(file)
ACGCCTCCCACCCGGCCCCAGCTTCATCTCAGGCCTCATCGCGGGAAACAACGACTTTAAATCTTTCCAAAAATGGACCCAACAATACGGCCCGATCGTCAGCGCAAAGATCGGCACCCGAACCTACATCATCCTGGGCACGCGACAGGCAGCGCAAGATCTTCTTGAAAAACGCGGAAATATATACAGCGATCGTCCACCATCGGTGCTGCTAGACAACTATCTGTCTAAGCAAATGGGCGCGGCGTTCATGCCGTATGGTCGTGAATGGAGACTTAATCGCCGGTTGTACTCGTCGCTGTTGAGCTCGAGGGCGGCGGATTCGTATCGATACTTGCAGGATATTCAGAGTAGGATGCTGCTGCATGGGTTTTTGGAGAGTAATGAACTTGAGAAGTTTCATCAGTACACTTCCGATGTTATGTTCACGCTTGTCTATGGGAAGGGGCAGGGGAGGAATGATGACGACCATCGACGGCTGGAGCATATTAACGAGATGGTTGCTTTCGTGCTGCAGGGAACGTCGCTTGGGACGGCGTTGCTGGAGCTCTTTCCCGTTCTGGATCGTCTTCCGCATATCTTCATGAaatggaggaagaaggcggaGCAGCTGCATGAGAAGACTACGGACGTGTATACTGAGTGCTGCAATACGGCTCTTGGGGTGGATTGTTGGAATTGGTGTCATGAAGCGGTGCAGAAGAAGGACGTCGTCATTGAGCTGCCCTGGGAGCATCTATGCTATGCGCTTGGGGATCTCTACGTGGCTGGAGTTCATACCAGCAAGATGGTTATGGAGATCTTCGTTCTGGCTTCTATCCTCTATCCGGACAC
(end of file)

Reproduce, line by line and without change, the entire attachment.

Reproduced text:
ACGCCTCCCACCCGGCCCCAGCTTCATCTCAGGCCTCATCGCGGGAAACAACGACTTTAAATCTTTCCAAAAATGGACCCAACAATACGGCCCGATCGTCAGCGCAAAGATCGGCACCCGAACCTACATCATCCTGGGCACGCGACAGGCAGCGCAAGATCTTCTTGAAAAACGCGGAAATATATACAGCGATCGTCCACCATCGGTGCTGCTAGACAACTATCTGTCTAAGCAAATGGGCGCGGCGTTCATGCCGTATGGTCGTGAATGGAGACTTAATCGCCGGTTGTACTCGTCGCTGTTGAGCTCGAGGGCGGCGGATTCGTATCGATACTTGCAGGATATTCAGAGTAGGATGCTGCTGCATGGGTTTTTGGAGAGTAATGAACTTGAGAAGTTTCATCAGTACACTTCCGATGTTATGTTCACGCTTGTCTATGGGAAGGGGCAGGGGAGGAATGATGACGACCATCGACGGCTGGAGCATATTAACGAGATGGTTGCTTTCGTGCTGCAGGGAACGTCGCTTGGGACGGCGTTGCTGGAGCTCTTTCCCGTTCTGGATCGTCTTCCGCATATCTTCATGAaatggaggaagaaggcggaGCAGCTGCATGAGAAGACTACGGACGTGTATACTGAGTGCTGCAATACGGCTCTTGGGGTGGATTGTTGGAATTGGTGTCATGAAGCGGTGCAGAAGAAGGACGTCGTCATTGAGCTGCCCTGGGAGCATCTATGCTATGCGCTTGGGGATCTCTACGTGGCTGGAGTTCATACCAGCAAGATGGTTATGGAGATCTTCGTTCTGGCTTCTATCCTCTATCCGGACAC